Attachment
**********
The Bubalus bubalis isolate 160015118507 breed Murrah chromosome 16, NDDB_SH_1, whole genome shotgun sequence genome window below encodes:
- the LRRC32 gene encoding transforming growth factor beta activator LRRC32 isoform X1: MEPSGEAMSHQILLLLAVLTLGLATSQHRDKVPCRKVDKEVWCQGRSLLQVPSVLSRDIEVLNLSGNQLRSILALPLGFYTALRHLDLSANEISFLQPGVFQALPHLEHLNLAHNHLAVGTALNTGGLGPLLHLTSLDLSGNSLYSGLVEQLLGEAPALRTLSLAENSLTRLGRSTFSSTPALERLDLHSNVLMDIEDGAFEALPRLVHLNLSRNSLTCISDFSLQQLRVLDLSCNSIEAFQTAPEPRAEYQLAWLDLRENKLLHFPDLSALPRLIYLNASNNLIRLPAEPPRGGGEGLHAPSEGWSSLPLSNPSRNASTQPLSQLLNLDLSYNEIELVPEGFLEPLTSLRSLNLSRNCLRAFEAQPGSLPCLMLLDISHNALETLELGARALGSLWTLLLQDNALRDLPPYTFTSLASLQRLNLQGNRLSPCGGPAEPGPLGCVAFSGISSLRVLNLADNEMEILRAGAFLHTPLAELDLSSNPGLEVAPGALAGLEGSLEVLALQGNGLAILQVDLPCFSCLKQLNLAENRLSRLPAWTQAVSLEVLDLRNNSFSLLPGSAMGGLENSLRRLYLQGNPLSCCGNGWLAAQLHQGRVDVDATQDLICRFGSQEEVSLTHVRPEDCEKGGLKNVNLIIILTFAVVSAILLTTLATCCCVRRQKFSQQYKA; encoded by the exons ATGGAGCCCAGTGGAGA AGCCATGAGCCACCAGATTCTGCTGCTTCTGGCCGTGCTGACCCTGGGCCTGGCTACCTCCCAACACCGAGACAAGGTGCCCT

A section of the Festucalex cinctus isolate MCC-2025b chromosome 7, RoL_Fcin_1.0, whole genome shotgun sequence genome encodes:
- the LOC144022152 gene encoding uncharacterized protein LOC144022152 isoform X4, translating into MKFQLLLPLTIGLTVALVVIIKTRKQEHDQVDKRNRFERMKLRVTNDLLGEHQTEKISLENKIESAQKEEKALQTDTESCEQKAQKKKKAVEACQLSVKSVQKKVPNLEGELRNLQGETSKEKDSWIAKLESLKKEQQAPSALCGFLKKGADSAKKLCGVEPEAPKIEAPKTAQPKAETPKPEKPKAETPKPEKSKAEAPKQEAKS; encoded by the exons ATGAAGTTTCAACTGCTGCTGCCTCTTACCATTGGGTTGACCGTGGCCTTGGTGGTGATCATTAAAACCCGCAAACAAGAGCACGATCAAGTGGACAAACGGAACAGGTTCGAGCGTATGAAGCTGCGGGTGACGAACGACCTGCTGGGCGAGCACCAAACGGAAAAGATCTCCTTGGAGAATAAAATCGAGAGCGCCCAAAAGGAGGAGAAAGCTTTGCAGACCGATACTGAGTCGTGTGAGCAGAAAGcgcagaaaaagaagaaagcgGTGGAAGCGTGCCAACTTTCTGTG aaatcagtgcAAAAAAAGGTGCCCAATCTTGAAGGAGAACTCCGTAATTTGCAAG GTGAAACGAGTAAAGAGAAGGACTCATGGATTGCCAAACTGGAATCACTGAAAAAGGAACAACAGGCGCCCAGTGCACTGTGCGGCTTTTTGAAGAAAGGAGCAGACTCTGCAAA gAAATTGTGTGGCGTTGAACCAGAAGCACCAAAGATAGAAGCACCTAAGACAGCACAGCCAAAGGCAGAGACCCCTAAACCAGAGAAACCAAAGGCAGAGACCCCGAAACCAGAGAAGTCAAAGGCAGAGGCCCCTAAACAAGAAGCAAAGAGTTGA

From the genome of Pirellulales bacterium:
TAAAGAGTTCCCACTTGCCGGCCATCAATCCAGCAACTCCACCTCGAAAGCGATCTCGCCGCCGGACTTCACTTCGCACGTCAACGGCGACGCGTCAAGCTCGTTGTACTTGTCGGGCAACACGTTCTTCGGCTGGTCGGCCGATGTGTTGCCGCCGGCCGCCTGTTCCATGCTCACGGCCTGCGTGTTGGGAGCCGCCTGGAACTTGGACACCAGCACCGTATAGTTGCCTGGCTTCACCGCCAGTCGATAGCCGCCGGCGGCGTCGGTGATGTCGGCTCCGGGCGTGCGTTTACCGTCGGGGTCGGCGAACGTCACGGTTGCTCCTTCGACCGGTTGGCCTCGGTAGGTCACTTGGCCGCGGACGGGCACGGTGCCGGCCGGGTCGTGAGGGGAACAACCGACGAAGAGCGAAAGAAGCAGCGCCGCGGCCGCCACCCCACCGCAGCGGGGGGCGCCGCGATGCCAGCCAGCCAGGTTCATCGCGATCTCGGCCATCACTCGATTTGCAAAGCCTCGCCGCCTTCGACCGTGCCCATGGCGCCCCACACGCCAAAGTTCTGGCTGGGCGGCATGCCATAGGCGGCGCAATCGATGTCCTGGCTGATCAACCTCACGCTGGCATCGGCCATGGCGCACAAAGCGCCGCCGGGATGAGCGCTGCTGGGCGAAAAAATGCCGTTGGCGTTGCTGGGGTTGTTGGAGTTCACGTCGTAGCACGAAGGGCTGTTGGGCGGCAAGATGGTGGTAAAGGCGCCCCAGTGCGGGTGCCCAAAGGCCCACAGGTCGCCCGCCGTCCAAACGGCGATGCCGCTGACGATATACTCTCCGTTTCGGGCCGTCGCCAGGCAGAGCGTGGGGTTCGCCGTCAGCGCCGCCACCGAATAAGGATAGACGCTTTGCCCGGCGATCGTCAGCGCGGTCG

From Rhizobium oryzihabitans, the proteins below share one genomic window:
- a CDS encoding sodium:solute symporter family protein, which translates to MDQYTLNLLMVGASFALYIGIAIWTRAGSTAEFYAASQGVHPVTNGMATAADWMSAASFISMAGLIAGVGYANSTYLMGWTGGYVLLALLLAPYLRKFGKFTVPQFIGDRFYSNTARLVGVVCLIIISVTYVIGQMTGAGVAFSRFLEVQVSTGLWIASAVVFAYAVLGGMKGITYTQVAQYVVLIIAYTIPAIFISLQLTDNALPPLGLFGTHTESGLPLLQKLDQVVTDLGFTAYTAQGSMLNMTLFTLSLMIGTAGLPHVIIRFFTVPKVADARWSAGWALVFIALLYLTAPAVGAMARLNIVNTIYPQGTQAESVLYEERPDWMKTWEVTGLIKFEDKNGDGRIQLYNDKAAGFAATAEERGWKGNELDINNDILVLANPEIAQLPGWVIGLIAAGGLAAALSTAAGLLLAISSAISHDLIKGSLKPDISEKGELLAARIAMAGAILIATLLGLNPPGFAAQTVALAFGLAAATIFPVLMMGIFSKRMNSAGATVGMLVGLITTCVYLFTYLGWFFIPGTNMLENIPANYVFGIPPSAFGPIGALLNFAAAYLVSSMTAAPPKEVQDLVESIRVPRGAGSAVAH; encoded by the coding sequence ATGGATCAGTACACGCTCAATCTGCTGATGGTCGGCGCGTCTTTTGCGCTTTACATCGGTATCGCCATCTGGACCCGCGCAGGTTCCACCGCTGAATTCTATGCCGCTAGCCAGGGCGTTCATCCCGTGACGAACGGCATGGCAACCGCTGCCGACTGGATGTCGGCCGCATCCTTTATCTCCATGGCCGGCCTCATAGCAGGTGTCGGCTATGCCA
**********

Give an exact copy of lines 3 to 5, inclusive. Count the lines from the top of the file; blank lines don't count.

A section of the Festucalex cinctus isolate MCC-2025b chromosome 7, RoL_Fcin_1.0, whole genome shotgun sequence genome encodes:
- the LOC144022152 gene encoding uncharacterized protein LOC144022152 isoform X4, translating into MKFQLLLPLTIGLTVALVVIIKTRKQEHDQVDKRNRFERMKLRVTNDLLGEHQTEKISLENKIESAQKEEKALQTDTESCEQKAQKKKKAVEACQLSVKSVQKKVPNLEGELRNLQGETSKEKDSWIAKLESLKKEQQAPSALCGFLKKGADSAKKLCGVEPEAPKIEAPKTAQPKAETPKPEKPKAETPKPEKSKAEAPKQEAKS; encoded by the exons ATGAAGTTTCAACTGCTGCTGCCTCTTACCATTGGGTTGACCGTGGCCTTGGTGGTGATCATTAAAACCCGCAAACAAGAGCACGATCAAGTGGACAAACGGAACAGGTTCGAGCGTATGAAGCTGCGGGTGACGAACGACCTGCTGGGCGAGCACCAAACGGAAAAGATCTCCTTGGAGAATAAAATCGAGAGCGCCCAAAAGGAGGAGAAAGCTTTGCAGACCGATACTGAGTCGTGTGAGCAGAAAGcgcagaaaaagaagaaagcgGTGGAAGCGTGCCAACTTTCTGTG aaatcagtgcAAAAAAAGGTGCCCAATCTTGAAGGAGAACTCCGTAATTTGCAAG GTGAAACGAGTAAAGAGAAGGACTCATGGATTGCCAAACTGGAATCACTGAAAAAGGAACAACAGGCGCCCAGTGCACTGTGCGGCTTTTTGAAGAAAGGAGCAGACTCTGCAAA gAAATTGTGTGGCGTTGAACCAGAAGCACCAAAGATAGAAGCACCTAAGACAGCACAGCCAAAGGCAGAGACCCCTAAACCAGAGAAACCAAAGGCAGAGACCCCGAAACCAGAGAAGTCAAAGGCAGAGGCCCCTAAACAAGAAGCAAAGAGTTGA

From the genome of Pirellulales bacterium: